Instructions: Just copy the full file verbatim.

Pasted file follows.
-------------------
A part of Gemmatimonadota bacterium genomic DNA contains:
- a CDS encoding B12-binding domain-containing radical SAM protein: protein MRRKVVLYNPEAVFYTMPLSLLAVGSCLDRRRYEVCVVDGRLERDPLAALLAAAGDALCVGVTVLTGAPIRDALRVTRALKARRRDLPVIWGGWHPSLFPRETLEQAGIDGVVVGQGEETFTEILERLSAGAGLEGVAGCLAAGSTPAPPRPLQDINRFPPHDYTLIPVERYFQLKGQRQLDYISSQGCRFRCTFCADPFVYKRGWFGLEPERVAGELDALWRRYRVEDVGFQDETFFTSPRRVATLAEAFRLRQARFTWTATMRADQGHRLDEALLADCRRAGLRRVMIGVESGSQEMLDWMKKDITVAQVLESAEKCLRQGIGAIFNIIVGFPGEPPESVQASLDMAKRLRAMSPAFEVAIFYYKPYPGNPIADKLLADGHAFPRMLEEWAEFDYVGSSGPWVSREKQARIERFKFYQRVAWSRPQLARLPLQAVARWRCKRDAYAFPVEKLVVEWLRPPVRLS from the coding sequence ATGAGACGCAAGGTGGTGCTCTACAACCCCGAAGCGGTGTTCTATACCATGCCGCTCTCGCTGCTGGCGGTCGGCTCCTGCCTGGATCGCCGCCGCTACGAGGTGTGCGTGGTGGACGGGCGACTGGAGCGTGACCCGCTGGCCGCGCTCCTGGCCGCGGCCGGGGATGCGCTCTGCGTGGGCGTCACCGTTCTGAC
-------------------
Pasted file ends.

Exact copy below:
A part of Gemmatimonadota bacterium genomic DNA contains:
- a CDS encoding B12-binding domain-containing radical SAM protein: protein MRRKVVLYNPEAVFYTMPLSLLAVGSCLDRRRYEVCVVDGRLERDPLAALLAAAGDALCVGVTVLTGAPIRDALRVTRALKARRRDLPVIWGGWHPSLFPRETLEQAGIDGVVVGQGEETFTEILERLSAGAGLEGVAGCLAAGSTPAPPRPLQDINRFPPHDYTLIPVERYFQLKGQRQLDYISSQGCRFRCTFCADPFVYKRGWFGLEPERVAGELDALWRRYRVEDVGFQDETFFTSPRRVATLAEAFRLRQARFTWTATMRADQGHRLDEALLADCRRAGLRRVMIGVESGSQEMLDWMKKDITVAQVLESAEKCLRQGIGAIFNIIVGFPGEPPESVQASLDMAKRLRAMSPAFEVAIFYYKPYPGNPIADKLLADGHAFPRMLEEWAEFDYVGSSGPWVSREKQARIERFKFYQRVAWSRPQLARLPLQAVARWRCKRDAYAFPVEKLVVEWLRPPVRLS from the coding sequence ATGAGACGCAAGGTGGTGCTCTACAACCCCGAAGCGGTGTTCTATACCATGCCGCTCTCGCTGCTGGCGGTCGGCTCCTGCCTGGATCGCCGCCGCTACGAGGTGTGCGTGGTGGACGGGCGACTGGAGCGTGACCCGCTGGCCGCGCTCCTGGCCGCGGCCGGGGATGCGCTCTGCGTGGGCGTCACCGTTCTGAC